Is Being a Pilot Stressful?

The job of being a pilot has been glamorized by Hollywood - whether it’s a pilot of an expensive private jet or a commercial airline responsible for carting thousands of people from one side of the globe to the other.

Though statistics suggest that the job may be a lot more stressful than one might think, particularly because pilots are notoriously cool-headed and unemotional - which are vital personality traits when it comes to a role that carries so much responsibility.

Pilots are trained meticulously to handle this responsibility. They undergo years of training and have to study extremely hard to be awarded their ATPL license.

It’s not necessarily that flying itself is stressful, as I said, pilots are generally people with a high tolerance of stress, otherwise, they wouldn’t be pilots. However, it seems the day-to-day life of an airline pilot can prove to be particularly stressful, so let’s take a look at why...

Is airline pilot a stressful job?

In 2017, an airline pilot was voted one of Forbes’ most stressful jobs, with a stress score of 60.54.

The obvious reason why this is a highly stressful career is that there’s no margin for mistakes. The aviation industry is a high-consequence one, and, while in other careers you can afford to mess up, as a pilot, a small mistake can have catastrophic consequences.

As expected, takeoff and landing the plane are the most stressful parts, as these require all of the pilot’s energy and focus. Studies have even indicated an increase in heart rate at these points.

The flight itself is less stressful; pilots need to watch the monitors and keep the autopilot on track, but adjusting from high demand to low demand can be difficult, especially on long-haul flights when pilots need to stay alert for long periods of time.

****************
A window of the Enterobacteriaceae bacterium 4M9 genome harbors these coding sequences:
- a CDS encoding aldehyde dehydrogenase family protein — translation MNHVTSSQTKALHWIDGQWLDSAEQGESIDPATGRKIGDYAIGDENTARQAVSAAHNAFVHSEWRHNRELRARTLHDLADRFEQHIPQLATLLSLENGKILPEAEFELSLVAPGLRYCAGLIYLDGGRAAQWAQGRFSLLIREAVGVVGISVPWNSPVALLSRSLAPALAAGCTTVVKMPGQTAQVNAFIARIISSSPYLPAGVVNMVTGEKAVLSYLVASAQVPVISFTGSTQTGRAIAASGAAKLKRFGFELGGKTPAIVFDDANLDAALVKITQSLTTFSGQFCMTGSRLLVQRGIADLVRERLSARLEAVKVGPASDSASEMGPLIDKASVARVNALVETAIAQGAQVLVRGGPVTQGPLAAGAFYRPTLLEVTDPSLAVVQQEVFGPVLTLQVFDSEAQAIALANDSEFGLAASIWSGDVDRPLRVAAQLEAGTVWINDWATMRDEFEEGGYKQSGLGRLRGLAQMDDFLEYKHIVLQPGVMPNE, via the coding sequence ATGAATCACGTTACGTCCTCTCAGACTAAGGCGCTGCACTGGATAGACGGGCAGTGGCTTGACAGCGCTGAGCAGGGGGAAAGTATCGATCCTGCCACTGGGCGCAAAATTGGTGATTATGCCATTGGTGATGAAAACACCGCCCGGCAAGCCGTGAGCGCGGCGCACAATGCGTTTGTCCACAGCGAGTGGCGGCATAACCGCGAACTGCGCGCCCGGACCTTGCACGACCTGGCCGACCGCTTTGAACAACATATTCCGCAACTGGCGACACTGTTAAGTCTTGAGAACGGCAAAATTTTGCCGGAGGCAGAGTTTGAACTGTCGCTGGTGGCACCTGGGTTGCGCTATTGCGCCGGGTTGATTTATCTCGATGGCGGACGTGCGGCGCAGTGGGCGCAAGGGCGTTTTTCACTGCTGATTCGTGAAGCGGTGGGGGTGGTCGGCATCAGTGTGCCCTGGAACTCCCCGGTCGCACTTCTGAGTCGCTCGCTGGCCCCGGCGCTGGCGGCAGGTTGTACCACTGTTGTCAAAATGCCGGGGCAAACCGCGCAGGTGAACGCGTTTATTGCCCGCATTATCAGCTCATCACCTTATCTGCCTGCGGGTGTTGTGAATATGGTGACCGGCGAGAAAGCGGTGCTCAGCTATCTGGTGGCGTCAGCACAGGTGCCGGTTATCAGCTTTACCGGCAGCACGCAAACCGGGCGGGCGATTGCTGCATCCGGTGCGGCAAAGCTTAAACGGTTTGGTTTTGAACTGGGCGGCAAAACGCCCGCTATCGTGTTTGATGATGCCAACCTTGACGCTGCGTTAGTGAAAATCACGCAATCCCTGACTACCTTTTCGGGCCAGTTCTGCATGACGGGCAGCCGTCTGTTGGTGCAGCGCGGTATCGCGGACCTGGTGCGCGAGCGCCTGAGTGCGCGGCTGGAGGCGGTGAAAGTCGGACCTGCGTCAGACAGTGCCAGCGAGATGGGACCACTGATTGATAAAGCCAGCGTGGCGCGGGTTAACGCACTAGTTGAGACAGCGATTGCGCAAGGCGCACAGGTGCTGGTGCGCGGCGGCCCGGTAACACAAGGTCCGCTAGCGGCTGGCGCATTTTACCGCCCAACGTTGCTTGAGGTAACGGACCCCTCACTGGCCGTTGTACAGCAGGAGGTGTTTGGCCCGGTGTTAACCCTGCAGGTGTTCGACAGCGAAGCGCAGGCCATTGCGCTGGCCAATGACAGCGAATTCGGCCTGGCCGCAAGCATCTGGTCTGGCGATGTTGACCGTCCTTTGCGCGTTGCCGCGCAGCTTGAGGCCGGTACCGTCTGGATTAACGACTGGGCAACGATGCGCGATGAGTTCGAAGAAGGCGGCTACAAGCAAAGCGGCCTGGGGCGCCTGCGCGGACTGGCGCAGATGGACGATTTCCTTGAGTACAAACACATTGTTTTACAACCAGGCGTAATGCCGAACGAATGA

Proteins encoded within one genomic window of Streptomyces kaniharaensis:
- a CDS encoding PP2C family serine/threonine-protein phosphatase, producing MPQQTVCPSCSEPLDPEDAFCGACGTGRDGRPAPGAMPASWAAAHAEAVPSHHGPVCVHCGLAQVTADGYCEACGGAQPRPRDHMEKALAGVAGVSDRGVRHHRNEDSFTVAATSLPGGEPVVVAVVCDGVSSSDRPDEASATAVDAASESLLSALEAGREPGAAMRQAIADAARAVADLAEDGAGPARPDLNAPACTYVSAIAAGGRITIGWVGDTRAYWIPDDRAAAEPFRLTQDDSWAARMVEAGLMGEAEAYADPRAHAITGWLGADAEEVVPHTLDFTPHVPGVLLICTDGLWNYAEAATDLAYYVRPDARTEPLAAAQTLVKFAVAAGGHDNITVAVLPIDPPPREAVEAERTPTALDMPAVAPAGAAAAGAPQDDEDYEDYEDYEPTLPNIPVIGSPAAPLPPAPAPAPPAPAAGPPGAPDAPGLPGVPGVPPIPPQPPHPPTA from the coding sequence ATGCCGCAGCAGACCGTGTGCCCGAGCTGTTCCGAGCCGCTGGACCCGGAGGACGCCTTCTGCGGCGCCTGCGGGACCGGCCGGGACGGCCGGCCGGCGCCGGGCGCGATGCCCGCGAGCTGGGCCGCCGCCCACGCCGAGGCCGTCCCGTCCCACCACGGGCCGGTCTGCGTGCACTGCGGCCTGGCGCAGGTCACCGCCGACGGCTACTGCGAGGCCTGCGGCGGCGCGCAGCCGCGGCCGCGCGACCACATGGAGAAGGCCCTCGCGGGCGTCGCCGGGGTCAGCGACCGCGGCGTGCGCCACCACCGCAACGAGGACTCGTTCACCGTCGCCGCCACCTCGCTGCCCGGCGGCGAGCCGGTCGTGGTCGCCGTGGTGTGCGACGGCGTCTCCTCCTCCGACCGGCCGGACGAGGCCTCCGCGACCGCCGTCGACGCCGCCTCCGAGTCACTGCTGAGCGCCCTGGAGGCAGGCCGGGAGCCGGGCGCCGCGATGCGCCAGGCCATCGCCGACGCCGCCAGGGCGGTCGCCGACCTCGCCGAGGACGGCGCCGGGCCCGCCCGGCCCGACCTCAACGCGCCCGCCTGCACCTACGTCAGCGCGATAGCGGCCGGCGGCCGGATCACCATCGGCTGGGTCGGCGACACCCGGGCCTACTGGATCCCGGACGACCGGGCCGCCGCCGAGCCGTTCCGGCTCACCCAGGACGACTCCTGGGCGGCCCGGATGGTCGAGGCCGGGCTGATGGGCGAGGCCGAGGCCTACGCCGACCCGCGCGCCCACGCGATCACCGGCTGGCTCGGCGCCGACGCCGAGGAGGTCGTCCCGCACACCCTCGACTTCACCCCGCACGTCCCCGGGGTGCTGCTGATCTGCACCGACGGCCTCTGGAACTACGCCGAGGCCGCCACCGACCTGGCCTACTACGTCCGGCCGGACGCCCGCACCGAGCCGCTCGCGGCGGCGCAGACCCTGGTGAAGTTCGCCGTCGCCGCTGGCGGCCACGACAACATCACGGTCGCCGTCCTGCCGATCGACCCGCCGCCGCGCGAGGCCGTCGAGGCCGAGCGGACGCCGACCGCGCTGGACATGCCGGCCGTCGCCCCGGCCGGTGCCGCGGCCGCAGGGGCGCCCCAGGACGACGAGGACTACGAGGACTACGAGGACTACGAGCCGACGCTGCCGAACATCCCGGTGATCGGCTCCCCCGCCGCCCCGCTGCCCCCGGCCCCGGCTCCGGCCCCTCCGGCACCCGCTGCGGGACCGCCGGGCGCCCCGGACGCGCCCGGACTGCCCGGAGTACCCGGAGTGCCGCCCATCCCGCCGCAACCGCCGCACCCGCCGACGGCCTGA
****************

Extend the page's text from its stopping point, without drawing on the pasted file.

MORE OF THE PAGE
However, it’s not a stressful job due to the flying part alone, but the lifestyle of an airline pilot can in general be quite hectic. It’s a physical stress as well as a mental one: the daily routine of a pilot is unstable, with long stretches away from home and family, crossing over to multiple time zones at all hours of the day.

What has been done to manage stress in the aviation industry?

The Federal Aviation Administration (FAA) tries to reduce fatigue - and as a result, stress - by limiting pilots to logging no more than 8 hours of flight time over a 24-hour period. Pilots are also given a ten-hour minimum rest period before taking off.

After a series of accidents in the 1970s, a system was created called Crew Resource Management (CRM), which is designed to monitor stress levels and reduce the risk of human error in pilots. CRM training focuses on developing interpersonal communication skills, leadership, and decision-making, and helps pilots and crew members recognize signs of stress and fatigue in one another.

Is being a pilot boring?

Airline pilots who have been flying for years will probably agree that there is a certain level of tedium that comes with the job. After a couple of years, the novelty of continually traveling from one country to another, working inconsistent hours, starts to wear off.

As we said, the role of flying a plane can go from high demand - during take-off - to low-demand, where there is a lot less to do, and pilots struggle to stay alert during this period. The mental toll of the job can also cause fatigue, so even when in an exciting new country, a pilot may be more focused on catching up on sleep in their hotel room rather than sightseeing.

That said, being a pilot is certainly not your average 9-5. While it does require some repetitive tasks, what job doesn’t?

Carrying out pre-flight checks and staring at instruments may be the less interesting parts of the job, but nonetheless, flying for many pilots is a passion, and each flight is an opportunity to do what they love, and learn something new.

The unpredictability of the job means you’re continually on the edge of your seat as a pilot, prepared for the worst to happen - which can be the same attribute that creates high levels of stress and tension in pilots, too.

Though the vast majority of pilots will probably agree that compared with sitting at a desk in an office, being a pilot is pretty far away from being a boring job.

Final Verdict

Being a pilot is a highly stressful job, and even those with a high tolerance for stress are sure to feel the pressure of being a pilot at some point in their careers. However, for those with a passion for flying, the opportunity to fly an aircraft for a living is a dream, and the stress is something that they can accept for this reason.